Let's Talk About...The Women's March!
By Megan McCullough | Jan. 17, 2020, midnight
This weekend, on January 18, Planned Parenthood Illinois Action is co-sponsoring the Women's March Chicago! Before you grab your sign and meet up with us, here are some facts about the Women’s March.
The first Women’s March was a response to the 2016 election
The first Women’s March happened on January 21, 2017, the day after President Trump’s inauguration. According to national organizers, the purpose of the 2017 march was to “send a bold message to our new administration on their first day in office, and to the world, that women's rights are human rights." The largest Women’s March was held in Washington D.C., but more than 575 Women’s Marches were held worldwide.
The 2017 Women’s March quickly became the largest single-day protest in U.S. history!
The Women’s March has a strong mission
The Women’s March mission statement is “to harness the political power of diverse women and their communities to create transformative social change. Women’s March is a women-led movement providing intersectional education on a diverse range of issues and creating entry points for new grassroots activists & organizers to engage in their local communities through trainings, outreach programs and events. Women’s March is committed to dismantling systems of oppression through nonviolent resistance and building inclusive structures guided by self-determination, dignity and respect.”
The March is known for its visual messaging (remember those pussy hats?)
While the pussyhats (named in response to the infamous Donald Trump-Access Hollywood tape) were the most striking visual from the inaugural Women’s March in 2017, the protest art at the annual marches is so much more than that. If you join us at this year’s march, you’ll see your fair share of art featuring reproductive organs like uteruses and breasts, but importantly, you’ll also see plenty of recognition of the fact that not every woman has those parts. This inclusivity is what sets the Women’s March apart and makes it such a valuable platform for all.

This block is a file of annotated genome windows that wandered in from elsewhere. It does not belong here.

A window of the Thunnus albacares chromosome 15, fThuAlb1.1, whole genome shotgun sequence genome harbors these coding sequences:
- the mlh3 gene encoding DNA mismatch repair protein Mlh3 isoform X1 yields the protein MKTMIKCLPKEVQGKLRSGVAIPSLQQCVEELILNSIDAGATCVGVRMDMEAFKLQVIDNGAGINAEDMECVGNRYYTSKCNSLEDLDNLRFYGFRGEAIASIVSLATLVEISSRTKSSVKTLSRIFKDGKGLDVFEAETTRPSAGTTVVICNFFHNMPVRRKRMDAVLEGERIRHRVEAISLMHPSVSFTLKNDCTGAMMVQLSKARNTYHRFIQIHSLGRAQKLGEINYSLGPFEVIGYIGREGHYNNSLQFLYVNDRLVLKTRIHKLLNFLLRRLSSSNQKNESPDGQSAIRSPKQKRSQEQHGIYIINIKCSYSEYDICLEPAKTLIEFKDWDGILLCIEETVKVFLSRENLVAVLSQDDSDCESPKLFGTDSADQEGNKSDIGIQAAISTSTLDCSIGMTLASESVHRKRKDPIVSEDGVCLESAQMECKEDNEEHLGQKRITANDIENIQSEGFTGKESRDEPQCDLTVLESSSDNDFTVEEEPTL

The March hasn’t been without controversy
Since its inception, the national Women’s March organization has been plagued with questions about whether it is doing enough to lift the concerns of all women. Thankfully, Women’s March organizers have listened carefully and responded. This year’s march will feature Wayfinders, who are volunteers there to help people with disabilities find their way along the route. Organizers have also evolved the language and tone of their messaging to account for the diverse community of women who attend, to help ensure everyone has a chance to be heard. In response to criticism of its leadership, the national Women’s March organization recently elected a new board of directors. According to the group, the new board includes “leaders from a wide variety of communities, disciplines, ethnicities, religious beliefs, gender identities, and experiences.”
The 2020 Chicago Women’s March is a grassroots effort
The Women’s March in Illinois was organized by a grassroots group and is not directly affiliated with national leaders. The march will also be organized differently from years past and more interactive than ever before!
Each block along the Chicago March route will focus on a different progressive issue, like health care, gun violence prevention, climate change, the 2020 census, and voter registration. PPIL and Healthy Illinois will be leading the health care block and firing up the crowd in support of viewing health care as a human right.
So make a sign, get fired up, and we’ll see you out there!
Megan McCullough is a grassroots organizer at Planned Parenthood of Illinois